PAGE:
If you’re on the board of your neighborhood’s HOA, you probably offer your members certain amenities. Maybe you have a swimming pool, tennis courts, a basketball court, a gym or rec center, a playground, or a clubhouse. These amenities are great – they attract homeowners to your neighborhood. Since the cost is shared between the members of the HOA, it allows homeowners to enjoy these perks for a lower price than if they had to go elsewhere. It’s convenient, too, and it contributes to a community feeling since people can come together and hang out around the tennis courts, pool, and so on.
However, that doesn’t mean that these amenities are without their risks for the Homeowners Association. The HOA is open to a lot of liability when they provide these amenities because people can get hurt, opening up the possibility of legal action. It’s important to take steps to lower the risk of amenities as much as possible. We’re going to go over six steps to help you manage your HOA’s liability risk.
Reduce the risks your HOA faces.
1. Identify the risks that each amenity presents.
First of all, you have to know what risks you have to manage. Take a look at each amenity and figure out what hazards or risks are associated with it. For example:
- Swimming pools: Accidents can happen on the diving board. The water could become contaminated. Someone could drown. Trips and falls could happen on the pool deck.
- Gyms/Playgrounds: Someone could get hurt while using the playground or gym equipment, especially if children are unsupervised. If this equipment isn’t properly maintained, the risk of injury could be greater.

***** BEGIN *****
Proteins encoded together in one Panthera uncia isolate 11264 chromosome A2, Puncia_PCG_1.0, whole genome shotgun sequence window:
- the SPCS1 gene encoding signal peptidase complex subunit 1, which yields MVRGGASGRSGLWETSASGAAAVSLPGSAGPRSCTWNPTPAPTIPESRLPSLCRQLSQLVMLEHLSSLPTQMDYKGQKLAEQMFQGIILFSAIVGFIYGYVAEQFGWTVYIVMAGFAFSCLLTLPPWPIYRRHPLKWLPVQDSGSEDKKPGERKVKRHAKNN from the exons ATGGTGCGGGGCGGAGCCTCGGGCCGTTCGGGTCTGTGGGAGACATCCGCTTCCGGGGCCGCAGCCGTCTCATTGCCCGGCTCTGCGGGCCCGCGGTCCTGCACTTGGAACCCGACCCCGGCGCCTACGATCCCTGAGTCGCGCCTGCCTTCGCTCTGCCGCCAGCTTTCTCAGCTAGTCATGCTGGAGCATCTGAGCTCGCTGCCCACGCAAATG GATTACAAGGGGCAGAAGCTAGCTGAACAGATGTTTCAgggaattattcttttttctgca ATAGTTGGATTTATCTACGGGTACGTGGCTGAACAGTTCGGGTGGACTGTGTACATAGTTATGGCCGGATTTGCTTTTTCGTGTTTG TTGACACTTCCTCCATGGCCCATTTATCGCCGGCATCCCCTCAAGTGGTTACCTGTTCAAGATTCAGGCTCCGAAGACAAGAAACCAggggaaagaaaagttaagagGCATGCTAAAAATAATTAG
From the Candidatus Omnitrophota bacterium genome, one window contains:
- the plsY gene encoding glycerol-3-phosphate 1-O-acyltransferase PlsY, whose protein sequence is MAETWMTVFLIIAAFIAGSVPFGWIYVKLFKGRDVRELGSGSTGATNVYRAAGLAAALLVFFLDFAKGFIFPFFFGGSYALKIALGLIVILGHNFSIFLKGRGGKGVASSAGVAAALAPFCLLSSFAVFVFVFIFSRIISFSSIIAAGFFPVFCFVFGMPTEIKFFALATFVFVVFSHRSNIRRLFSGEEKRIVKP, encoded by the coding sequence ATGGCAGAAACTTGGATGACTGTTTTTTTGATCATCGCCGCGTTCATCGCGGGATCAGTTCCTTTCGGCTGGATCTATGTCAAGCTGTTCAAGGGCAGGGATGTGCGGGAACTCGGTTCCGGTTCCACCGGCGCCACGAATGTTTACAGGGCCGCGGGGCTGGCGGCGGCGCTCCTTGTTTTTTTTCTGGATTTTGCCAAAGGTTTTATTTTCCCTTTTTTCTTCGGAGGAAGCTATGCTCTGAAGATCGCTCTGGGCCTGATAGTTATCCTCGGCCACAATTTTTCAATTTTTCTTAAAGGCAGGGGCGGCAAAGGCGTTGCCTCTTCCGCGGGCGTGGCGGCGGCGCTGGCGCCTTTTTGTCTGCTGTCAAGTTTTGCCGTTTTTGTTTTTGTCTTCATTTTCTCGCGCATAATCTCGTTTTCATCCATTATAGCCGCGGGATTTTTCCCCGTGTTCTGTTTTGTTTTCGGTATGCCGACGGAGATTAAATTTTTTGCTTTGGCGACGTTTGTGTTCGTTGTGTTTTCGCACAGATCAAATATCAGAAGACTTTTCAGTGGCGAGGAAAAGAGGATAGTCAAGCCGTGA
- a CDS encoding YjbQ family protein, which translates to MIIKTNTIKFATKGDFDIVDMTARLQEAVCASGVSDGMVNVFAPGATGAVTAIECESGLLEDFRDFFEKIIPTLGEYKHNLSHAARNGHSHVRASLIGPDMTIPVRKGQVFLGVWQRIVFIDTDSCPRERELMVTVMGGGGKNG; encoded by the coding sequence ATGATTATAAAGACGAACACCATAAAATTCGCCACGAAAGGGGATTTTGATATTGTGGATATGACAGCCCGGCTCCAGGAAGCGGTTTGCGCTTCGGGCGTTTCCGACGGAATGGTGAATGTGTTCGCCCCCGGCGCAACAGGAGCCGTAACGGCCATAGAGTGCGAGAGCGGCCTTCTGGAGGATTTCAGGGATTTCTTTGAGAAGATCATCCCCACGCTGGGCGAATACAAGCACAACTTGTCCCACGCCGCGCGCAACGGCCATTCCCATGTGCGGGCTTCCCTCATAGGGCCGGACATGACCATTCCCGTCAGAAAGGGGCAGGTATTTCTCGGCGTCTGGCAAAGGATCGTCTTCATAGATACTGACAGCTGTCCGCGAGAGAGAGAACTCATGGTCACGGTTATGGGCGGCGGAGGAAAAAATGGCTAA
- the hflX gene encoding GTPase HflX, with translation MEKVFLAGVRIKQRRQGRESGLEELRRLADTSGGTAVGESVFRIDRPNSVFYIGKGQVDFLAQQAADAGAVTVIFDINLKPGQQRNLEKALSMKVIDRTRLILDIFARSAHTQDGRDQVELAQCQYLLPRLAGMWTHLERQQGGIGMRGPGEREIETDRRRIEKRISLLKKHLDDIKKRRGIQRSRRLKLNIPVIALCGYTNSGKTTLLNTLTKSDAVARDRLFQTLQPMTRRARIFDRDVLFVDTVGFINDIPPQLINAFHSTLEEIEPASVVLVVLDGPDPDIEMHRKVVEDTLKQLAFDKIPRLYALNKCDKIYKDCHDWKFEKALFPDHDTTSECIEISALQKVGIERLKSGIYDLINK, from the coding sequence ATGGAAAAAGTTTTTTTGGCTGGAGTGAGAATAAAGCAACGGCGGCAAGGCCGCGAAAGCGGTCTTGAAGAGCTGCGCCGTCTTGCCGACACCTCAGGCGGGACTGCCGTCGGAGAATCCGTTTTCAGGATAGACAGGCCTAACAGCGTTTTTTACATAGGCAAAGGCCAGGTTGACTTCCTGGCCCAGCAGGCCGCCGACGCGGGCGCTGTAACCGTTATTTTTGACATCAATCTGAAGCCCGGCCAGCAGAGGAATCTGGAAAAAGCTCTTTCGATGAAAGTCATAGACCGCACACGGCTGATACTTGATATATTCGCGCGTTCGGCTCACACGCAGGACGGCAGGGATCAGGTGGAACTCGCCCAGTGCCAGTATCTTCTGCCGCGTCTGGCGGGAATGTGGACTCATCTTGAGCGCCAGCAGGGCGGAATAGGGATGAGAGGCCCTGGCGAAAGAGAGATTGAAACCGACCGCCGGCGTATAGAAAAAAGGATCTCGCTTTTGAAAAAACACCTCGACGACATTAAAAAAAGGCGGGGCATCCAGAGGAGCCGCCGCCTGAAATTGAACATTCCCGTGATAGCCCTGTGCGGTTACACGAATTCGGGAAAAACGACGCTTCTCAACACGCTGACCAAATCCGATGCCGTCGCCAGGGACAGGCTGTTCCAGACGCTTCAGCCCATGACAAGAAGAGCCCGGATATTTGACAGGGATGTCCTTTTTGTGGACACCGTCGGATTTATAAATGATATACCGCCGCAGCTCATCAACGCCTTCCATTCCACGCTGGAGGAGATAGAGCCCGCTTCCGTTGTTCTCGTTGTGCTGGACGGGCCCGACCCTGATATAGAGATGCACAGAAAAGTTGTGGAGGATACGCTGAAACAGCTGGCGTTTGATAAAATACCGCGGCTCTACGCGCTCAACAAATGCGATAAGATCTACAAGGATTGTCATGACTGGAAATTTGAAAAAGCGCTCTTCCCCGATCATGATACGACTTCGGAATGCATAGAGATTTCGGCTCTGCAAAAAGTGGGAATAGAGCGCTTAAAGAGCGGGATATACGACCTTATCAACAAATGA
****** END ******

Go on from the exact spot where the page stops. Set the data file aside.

- Tennis courts/Basketball courts: Uneven, buckled, or cracked surfaces can lead to trips and falls.
- Clubhouses: If you have a grill, oven, or stove at the clubhouse, you’ve got a fire risk.
It’s important to take a careful look at all of your HOA’s amenities and evaluate the disasters that could happen. Yes, it’s not fun to consider worst-case-scenarios, but your goal is to make everything as safe as possible so that those worst-case scenarios don’t happen.
2. Check over all the relevant bylaws, codes, and laws.
Now it’s time to take a look at your HOA’s bylaws, local laws and codes, and any state laws or regulations that pertain to your amenities. These bylaws and codes can give you some guidance as to how to maintain and manage your amenities to reduce risk. Keep all of your amenities up to scratch and comply with any relevant codes or laws. (And if you plan to make any changes to your amenities, make sure that you’re in touch with your city, county, or state to ensure that you’ve got the necessary approval.)
3. Take away anything that creates a significant amount of risk.
You might have to just go the whole hog and take away something that creates a lot of risks – for example, a diving board at the pool, monkey bars on the playground, or a grill at the clubhouse. If it’s something that just amps up the risk to an unnecessary level, it might be best just to do away with it.
4. Create rules for the use of each amenity.